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Deferred like-kind exchanges of a target corporation.

As a general rule, Sec. 1031 requires that the relinquished property and the replacement property in a like-kind exchange be "held for productive use in a trade or business or for investment." In a letter ruling dated Sept. 13, 1991, the IRS has concluded that holding a property for productive use in a trade or business or for investment is a tax attribute within the meaning of Sec. 381(c).

A C corporation held four parcels of noninvestment quality real estate. The corporation wanted to merge with a real estate investment trust (REIT) in a Sec. 368(a)(1)(C) reorganization. The taxpayer decided to exchange the four parcels, merge with the REIT, and allow the REIT to identify the replacement property. If the REIT were unable to qualify as a successor to the C corporation, the C corporation would not have been able to satisfy the requirements of Sec. 1031, since it would have ceased to exist and therefore could not have acquired the replacement property to complete the exchange.

Regs. Sec. 1.381(a)-1(b)(3)(i) states that only the items and tax attributes specified in Sec. 381 carry over in a C reorganization; Sec. 1031 is not one of the items or tax attributes enumerated in Sec. 381(c). However, in the letter ruling, the IRS stated that "Congress did not intend the tax-attributes listed in [sections of] 381(c) to be the exclusive list of tax attributes available for carryover. Moreover, the legislative history reveals that the purpose of [sections of] 381 is to put into practice the policy that economic realities rather than...'such artificialties as the legal form of the reorganization' ought to control in the question whether a tax attribute from an acquired corporation is to be carried over to the acquiring one."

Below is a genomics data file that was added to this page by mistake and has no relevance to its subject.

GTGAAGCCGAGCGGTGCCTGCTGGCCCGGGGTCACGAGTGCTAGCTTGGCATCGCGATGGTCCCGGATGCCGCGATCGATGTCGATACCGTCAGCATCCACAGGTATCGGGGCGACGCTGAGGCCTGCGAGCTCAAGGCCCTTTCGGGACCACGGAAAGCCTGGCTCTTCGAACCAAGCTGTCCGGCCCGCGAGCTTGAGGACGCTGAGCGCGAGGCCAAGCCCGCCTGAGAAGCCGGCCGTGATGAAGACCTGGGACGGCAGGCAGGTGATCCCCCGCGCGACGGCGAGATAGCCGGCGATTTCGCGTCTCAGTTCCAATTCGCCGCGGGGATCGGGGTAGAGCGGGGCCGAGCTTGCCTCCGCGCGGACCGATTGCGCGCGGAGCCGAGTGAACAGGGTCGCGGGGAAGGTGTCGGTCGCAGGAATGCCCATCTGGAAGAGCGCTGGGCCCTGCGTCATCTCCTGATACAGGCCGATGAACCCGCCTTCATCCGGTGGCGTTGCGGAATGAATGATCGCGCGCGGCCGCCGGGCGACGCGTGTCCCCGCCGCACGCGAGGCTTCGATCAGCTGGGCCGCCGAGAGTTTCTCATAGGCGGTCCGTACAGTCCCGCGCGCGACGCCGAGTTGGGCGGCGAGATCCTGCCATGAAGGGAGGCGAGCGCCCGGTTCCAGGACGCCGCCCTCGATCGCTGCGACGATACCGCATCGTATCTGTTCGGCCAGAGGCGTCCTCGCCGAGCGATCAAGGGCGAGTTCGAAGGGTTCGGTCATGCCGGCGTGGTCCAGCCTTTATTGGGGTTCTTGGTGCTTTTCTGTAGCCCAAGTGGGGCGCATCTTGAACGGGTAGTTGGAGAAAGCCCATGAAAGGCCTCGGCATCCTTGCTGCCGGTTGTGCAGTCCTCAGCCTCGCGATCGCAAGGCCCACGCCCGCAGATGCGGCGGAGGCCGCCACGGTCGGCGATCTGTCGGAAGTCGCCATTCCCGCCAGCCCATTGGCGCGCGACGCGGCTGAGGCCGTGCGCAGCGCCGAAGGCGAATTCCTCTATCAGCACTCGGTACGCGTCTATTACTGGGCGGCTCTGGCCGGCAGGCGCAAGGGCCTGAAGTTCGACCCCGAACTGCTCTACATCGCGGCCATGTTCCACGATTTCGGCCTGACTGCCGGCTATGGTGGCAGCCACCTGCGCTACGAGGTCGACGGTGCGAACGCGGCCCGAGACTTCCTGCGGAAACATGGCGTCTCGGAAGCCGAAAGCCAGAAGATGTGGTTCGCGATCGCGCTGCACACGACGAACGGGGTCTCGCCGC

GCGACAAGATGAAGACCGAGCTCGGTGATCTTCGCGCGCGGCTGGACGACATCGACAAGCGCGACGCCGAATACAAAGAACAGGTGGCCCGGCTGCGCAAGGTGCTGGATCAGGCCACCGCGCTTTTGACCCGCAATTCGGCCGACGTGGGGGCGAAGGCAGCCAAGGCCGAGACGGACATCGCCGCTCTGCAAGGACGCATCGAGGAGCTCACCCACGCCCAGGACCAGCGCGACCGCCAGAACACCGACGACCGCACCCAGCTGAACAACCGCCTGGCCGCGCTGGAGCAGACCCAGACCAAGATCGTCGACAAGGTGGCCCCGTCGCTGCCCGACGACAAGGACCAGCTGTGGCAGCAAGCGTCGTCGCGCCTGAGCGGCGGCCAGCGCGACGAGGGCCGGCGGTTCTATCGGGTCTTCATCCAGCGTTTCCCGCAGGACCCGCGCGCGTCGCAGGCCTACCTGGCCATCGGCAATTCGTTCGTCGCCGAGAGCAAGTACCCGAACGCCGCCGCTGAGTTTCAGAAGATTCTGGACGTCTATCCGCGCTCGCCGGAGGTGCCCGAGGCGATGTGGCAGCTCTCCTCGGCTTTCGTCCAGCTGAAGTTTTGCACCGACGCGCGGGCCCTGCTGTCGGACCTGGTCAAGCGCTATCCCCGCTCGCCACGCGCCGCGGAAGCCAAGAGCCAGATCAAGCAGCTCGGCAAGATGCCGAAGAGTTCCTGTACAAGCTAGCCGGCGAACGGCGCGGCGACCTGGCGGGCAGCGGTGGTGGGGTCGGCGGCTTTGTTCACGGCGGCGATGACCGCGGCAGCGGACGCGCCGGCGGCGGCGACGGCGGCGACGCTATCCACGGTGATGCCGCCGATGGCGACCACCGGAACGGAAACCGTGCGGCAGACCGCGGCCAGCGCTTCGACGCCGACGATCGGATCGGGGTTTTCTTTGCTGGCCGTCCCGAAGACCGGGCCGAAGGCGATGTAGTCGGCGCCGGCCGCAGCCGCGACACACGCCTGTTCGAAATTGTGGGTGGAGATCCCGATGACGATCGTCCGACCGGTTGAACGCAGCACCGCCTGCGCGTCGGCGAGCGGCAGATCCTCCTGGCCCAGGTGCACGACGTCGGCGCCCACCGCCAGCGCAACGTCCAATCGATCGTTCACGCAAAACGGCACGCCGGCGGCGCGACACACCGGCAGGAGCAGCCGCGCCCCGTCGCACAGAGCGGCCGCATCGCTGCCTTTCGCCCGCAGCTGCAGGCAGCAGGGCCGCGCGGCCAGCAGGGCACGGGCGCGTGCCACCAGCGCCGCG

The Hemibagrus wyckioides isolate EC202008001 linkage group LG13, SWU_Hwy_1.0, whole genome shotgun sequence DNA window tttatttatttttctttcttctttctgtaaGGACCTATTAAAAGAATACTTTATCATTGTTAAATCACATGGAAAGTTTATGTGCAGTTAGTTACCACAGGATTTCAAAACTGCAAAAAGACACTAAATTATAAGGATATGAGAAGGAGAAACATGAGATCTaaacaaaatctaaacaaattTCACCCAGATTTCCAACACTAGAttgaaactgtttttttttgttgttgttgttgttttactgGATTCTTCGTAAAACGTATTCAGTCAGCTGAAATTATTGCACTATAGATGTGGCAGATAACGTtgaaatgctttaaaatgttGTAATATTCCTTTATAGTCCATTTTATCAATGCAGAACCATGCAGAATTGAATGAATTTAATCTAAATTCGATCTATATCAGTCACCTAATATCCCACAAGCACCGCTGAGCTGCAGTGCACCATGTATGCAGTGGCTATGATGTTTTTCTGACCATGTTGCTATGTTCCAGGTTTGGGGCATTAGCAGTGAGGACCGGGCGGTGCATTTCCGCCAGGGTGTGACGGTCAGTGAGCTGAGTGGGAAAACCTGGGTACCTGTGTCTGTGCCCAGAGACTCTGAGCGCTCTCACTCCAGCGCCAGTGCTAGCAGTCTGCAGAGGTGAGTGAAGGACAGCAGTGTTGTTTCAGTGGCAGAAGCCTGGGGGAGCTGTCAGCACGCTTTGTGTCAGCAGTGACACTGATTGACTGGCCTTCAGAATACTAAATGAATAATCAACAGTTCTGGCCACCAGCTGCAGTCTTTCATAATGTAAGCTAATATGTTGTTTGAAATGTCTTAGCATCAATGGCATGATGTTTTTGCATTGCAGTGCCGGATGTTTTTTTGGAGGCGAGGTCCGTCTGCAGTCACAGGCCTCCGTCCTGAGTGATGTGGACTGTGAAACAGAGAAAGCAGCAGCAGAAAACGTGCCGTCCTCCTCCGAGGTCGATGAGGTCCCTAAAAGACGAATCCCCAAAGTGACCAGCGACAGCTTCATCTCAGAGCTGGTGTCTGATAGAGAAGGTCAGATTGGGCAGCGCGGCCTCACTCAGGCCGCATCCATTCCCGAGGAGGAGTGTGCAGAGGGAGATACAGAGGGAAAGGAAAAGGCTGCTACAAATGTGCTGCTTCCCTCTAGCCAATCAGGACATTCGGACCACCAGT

Broadening the scope of Sec. 381(1) may allow corporations more flexibility in engaging in like-kind exchanges. Sec. 1031 treatment should be available if a corporation that relinquished property were to merge into another corporation in a Sec. 381 transaction, and the transferee acquired the replacement property to complete the exchange.

In the context of a consolidated group, the Service strictly interprets the "held for" test, by requiring that, both before and after the exchange, the same taxpayer (member) must satisfy the "held for" test. Accordingly, the Service will disallow a like-kind exchange in which an asset is relinquished by one subsidiary (S1) and the replacement property is acquired by a different subsidiary (S2). Thus, the holding in the letter ruling would not be extended to permit Sec. 1031 treatment if S1 relinquished property and, subsequent to an acquisition of replacement property by S2, S1 were merged into S2. The ruling did not address whether the target C corporation's accumulated earnings and profits would be inherited by the REIT, in violation of Sec. 857(a)(3)(B).

From Edward T. Hanley, CPA, Washington, D.C.
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Author:Hanley, Edward T.
Publication:The Tax Adviser
Date:Jan 1, 1993
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